Ian Bicking: the old part of his blog

Re: working-env.py

I moved my current virtual-python install I had in $HOME out of the way, restarted my shell so bash would see /usr/bin/python, installed setuptools globally, and then did this:

$ rm -rf lib
$ python bin/working-env.py $HOME
Making working environment in /home/gldnspud 
Creating lib/python2.4
Creating lib/python2.4/distutils
Creating lib/python2.4/setuptools
Creating file lib/python2.4/distutils/distutils.cfg
Creating file lib/python2.4/distutils/__init__.py
Creating file lib/python2.4/setuptools.pth
Creating file bin/activate
Creating file lib/python2.4/setuptools/__init__.py
Creating file lib/python2.4/site.py

Now I can't import setuptools:

$ source bin/activate
$ python
>>> import setuptools
Traceback (most recent call last):
  File "<stdin>", line 1, in ?
  File "/home/gldnspud/lib/python2.4/setuptools/__init__.py", line 10, in ?
    execfile(os.path.join(setuptools_path, '__init__.py'))
NameError: name 'setuptools_path' is not defined

I checked sys.path and there's no setuptools anywhere in it. When I went back to the global python, it does pick up all the egg files from the pth files.

Any ideas on where to go from there?

Comment on working-env.py
by Matthew Scott


The setuptools stuff is hacky, and now I can't remember why I did it the way I did. That lib/python2.4/setuptools.pth file should contain the real path to setuptools, which gets used by setuptools/__init__.py. I put in a slightly better error message in this case (at least not NameError). I've been trying to figure out if working-env.py should actually install setuptools locally as part of the setup; it kind of seems like it should.

# Ian Bicking

I think that would be a logical way to do it. I was admittedly surprised that system-wide setuptools was required by working-env, since I was used to putting it locally into a virtual-python. I think it would be less hassle if it were possible to use working-env as a pre-setuptools bootstrap. Perhaps working-env could optionally/automatically run ez_setup.py within the newly-created environment?

I've switched back to virtual-python for now :)

# Matthew Scott

I have to second this comment. The whole reason for me running something like working-env or virtual-python is so that I don't have to mess with my virgin Python installation. If I have to install setuptools first, it kind of defeats the purpose....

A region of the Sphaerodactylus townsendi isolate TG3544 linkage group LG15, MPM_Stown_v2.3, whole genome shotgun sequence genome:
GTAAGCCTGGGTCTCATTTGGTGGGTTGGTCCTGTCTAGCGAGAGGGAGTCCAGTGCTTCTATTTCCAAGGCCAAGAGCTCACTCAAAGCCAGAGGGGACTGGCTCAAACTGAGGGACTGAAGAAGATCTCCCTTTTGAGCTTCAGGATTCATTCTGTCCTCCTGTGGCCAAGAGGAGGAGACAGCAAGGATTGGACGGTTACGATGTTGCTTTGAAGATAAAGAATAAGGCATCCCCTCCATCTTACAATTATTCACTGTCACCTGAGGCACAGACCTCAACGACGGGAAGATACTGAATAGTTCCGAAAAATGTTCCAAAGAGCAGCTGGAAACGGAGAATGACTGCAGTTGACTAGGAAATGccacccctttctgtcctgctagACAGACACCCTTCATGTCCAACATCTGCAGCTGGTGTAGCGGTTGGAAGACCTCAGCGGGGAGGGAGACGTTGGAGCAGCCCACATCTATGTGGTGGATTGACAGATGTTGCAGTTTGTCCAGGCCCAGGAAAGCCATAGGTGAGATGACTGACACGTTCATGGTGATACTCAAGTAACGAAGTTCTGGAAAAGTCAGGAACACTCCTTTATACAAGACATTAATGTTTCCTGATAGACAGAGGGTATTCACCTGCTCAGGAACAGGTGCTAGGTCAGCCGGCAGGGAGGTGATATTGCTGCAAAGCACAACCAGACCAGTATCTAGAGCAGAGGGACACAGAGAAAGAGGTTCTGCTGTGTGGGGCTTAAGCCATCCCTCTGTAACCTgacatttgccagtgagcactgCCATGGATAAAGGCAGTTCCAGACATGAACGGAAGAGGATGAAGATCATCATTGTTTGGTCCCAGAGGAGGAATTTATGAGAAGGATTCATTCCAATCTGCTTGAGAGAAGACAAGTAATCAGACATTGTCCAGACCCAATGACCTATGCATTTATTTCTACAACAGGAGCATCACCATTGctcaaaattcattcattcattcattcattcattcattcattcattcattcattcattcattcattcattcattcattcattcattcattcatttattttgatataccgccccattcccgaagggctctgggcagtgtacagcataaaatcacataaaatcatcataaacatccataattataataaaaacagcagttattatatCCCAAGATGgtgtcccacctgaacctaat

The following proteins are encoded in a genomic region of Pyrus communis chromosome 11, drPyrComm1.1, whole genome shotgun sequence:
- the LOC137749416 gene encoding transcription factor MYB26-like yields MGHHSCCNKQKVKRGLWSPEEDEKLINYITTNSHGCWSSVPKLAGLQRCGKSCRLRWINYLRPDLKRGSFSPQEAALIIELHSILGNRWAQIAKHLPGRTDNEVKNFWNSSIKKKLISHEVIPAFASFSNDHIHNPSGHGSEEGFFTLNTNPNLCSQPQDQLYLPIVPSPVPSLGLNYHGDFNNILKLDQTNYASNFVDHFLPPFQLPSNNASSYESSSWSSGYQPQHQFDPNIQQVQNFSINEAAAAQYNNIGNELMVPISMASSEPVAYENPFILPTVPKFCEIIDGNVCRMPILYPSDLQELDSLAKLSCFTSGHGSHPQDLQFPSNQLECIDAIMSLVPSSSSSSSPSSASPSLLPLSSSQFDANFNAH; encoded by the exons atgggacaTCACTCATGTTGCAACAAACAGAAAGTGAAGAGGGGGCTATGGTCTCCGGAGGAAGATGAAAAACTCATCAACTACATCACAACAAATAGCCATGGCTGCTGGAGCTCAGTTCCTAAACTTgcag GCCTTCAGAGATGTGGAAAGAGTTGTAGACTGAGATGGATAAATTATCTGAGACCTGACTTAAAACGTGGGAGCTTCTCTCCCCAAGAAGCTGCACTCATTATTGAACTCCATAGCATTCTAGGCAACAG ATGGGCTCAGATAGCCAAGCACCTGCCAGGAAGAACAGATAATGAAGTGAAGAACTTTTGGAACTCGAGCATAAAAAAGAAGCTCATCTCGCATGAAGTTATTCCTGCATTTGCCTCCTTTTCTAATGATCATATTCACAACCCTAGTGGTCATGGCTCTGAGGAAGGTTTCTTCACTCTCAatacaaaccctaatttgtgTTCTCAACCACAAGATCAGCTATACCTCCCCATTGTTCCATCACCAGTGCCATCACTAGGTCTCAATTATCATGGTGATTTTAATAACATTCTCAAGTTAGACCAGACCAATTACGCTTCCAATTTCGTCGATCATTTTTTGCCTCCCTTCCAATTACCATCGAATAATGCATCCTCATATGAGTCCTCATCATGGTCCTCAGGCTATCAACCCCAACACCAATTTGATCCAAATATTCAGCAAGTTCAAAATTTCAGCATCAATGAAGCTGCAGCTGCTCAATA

# mbogosian

Your activate script is also kind of tricky (i.e., it looks like "activating" twice really means deactivate). If I may make a suggestion to rename it "toggle-wenv" or something to make that clearer.

Also, if PYTHONPATH is unset when it is run, the new PYTHONPATH will have a trailing ':' which may result in including the current working directory in the PYTHONPATH which may not be the best idea. It also may be harmless, but I don't think it hurts to be careful, especially if other modifying scripts acticipate a well-formed PYTHONPATH variable.

In addition, I might suggest using more unique names for your saved PYTHONPATH and PATH variables (this is a common trick and one probably doesn't want to risk a name clash). Here's a patch for working-env.py which includes all my suggestions (it's also a little friendlier to those WORKING_ENV paths which contain spaces:

--- working-env.py      2006-04-20 23:21:49.000000000 -0700
+++ working-env.py.new  2006-04-21 10:09:50.000000000 -0700
@@ -203,22 +203,22 @@
 script_dir = __WORKING__/bin/
-files_to_write['bin/activate'] = """\
-# This file must be used with "source bin/activate"
+files_to_write['bin/toggle-wenv'] = """\
+# This file must be used with "source bin/toggle-wenv"
 # you cannot run it directly
-export WORKING_ENV=%(working_env)s
-if [ -n "$_OLD_WORKING_PATH" ] ; then
+export WORKING_ENV='%(working_env)s'
+if [ -n "$_WORKING_ENV_OLD_PATH" ] ; then
-if [ -n "$_OLD_PYTHONPATH" ] ; then
+if [ -n "$_WORKING_ENV_OLD_PYTHONPATH" ] ; then
-export PYTHONPATH=$WORKING_ENV/lib/python%(python_version)s:$PYTHONPATH
+export PYTHONPATH="$WORKING_ENV/lib/python%(python_version)s${PYTHONPATH:+:}$PYTHONPATH"
 def make_working_environment(

I hope this helps a little.

# mbogosian


I forgot to also change this line:


To this (note the quotes):

export PATH="$WORKING_ENV/bin:$PATH"
# mbogosian